Asia-Pacific

Kyrgyzstan parties agree vote recount

Kyrgyz election committee count ballots at a polling station in Bishkek
Image caption The poll was held under a new constitution intended to make the country a parliamentary democracy

Ballot papers are to be recounted in Kyrgyzstan's first parliamentary poll.

The five parties that won seats in the new parliament agreed to a recount after a sixth party argued it had also made the 5% mark needed to gain seats.

The election failed to produce a clear winner, which means parties will have to form a coalition government.

The vote follows months of political turmoil after the ousting of President Kurmanbek Bakiyev in a mass uprising in April.

The country also witnessed bloody clashes in the south between Kyrgyz majority and ethnic Uzbeks, in which at least 400 died.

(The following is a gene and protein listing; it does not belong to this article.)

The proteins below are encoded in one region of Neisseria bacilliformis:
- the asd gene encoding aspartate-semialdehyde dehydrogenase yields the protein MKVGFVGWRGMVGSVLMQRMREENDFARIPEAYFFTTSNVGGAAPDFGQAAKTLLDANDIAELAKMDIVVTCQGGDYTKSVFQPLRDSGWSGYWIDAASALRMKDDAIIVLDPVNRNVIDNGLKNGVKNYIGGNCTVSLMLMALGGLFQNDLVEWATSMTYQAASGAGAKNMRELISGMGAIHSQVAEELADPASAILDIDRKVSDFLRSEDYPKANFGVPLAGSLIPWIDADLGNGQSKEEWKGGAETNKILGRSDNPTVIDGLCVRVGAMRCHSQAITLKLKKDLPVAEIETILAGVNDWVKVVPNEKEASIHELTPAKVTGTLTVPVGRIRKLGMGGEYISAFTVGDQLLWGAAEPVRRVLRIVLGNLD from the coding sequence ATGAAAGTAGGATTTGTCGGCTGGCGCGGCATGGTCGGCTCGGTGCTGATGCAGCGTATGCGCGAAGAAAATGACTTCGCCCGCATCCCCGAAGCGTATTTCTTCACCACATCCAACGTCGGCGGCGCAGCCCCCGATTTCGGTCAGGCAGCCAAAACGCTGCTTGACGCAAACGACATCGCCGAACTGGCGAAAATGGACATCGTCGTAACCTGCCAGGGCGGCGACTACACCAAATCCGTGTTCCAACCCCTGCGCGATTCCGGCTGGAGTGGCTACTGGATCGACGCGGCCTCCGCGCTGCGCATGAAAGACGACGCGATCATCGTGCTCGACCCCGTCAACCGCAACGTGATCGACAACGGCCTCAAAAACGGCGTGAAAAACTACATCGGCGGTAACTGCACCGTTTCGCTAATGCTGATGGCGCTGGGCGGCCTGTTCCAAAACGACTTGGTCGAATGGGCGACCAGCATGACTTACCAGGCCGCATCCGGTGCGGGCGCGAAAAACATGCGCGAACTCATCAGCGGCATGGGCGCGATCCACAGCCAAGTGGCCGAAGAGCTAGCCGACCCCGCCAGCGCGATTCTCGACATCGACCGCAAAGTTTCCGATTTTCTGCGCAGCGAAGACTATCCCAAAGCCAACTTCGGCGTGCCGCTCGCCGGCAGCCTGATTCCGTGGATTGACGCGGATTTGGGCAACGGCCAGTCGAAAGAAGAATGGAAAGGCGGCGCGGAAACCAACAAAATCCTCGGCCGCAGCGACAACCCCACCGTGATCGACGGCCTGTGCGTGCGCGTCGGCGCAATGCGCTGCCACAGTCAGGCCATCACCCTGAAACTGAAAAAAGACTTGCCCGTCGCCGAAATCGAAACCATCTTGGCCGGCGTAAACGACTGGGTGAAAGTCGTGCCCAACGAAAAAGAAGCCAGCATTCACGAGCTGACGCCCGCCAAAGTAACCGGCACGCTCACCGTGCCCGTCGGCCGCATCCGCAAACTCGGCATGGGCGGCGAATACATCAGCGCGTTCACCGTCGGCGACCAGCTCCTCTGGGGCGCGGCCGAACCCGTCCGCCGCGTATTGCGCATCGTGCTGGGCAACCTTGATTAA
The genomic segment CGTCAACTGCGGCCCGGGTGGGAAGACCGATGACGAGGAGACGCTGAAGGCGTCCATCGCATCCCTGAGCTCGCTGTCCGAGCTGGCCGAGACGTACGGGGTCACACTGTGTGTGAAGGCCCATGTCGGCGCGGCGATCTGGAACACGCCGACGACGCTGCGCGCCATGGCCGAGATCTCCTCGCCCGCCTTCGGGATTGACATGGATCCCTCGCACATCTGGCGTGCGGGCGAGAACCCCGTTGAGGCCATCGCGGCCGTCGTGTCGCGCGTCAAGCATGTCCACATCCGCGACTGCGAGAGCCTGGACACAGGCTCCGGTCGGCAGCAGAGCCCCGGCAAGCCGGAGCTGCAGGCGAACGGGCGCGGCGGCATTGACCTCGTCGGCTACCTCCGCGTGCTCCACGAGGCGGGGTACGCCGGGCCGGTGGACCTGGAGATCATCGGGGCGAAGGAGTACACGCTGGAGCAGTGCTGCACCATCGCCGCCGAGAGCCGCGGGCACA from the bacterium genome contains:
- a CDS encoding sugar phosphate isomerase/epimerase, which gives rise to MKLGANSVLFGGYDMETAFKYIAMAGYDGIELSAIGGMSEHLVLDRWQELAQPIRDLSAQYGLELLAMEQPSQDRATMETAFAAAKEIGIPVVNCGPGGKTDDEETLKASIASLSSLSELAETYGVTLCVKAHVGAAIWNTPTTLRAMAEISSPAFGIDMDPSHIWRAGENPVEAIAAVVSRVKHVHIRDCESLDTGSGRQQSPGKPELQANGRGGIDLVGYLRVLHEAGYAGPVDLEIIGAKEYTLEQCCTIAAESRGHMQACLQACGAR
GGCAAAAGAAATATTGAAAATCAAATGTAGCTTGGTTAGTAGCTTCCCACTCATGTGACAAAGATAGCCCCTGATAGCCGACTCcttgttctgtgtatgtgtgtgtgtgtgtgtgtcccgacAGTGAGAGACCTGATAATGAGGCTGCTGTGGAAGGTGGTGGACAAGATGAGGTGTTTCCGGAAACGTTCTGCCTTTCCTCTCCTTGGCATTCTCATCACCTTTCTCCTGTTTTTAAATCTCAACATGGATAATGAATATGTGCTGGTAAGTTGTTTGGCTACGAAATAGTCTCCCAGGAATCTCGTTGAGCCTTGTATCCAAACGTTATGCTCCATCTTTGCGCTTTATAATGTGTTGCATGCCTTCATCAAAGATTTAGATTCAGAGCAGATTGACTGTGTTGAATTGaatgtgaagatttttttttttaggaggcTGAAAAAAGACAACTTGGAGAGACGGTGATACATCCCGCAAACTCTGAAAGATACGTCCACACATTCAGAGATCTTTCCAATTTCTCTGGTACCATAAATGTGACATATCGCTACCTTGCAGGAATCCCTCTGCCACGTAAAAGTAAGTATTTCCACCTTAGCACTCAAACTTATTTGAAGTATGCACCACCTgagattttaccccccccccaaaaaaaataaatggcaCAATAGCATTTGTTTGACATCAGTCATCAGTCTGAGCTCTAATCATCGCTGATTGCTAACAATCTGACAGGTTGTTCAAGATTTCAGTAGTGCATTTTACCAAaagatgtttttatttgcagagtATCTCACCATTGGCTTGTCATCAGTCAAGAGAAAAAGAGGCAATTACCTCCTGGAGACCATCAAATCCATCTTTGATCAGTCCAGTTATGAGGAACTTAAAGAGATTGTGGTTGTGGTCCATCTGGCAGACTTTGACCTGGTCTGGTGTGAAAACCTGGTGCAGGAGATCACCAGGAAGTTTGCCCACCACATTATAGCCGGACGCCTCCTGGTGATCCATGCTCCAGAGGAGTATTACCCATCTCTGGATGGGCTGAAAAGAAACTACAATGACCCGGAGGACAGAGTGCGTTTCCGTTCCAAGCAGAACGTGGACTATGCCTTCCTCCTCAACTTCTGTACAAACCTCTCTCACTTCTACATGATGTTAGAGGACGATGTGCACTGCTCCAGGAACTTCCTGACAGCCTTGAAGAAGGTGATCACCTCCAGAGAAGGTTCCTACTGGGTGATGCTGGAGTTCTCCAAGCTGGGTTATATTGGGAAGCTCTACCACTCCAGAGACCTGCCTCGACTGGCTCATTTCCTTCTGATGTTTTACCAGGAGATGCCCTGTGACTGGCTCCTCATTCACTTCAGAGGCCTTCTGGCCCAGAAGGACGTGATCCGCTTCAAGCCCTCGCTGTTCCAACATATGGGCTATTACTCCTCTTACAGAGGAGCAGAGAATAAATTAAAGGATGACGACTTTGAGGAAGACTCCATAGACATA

In June a new constitution introducing a parliamentary system was approved in a referendum.

Kyrgyzstan is trying to build the first parliamentary democracy in Central Asia, which is dominated by post-Soviet era stongmen.

Coalition cabinet

Five out of 29 parties passed the threshold to win seats in the new parliament, but none won enough to form a government.

But the opposition Butun Kyrgyzstan party, which came sixth but failed to win a minimum 5% of the vote, called for a recount, citing problems with the automated counting system and human error.

Results are expected in one or two days, Kyrgyz media reported.

The opposition hardline nationalist party Ata Zhurt narrowly won the election with 8.8% of the vote.

It has strong backing in the south among ethnic Kyrgyz and wants to go back to a presidential form of government.

On Tuesday it called for a broad coalition to avert political chaos but analysts say divisions between the successful parties may make forming a government difficult.

Second was the pro-government Social Democrats, whose leader was one of the top members of Kyrgyzstan's provisional government that came to power in April.

More than 60% of voters in Sunday's election cast ballots for 24 other parties that failed to secure seats.

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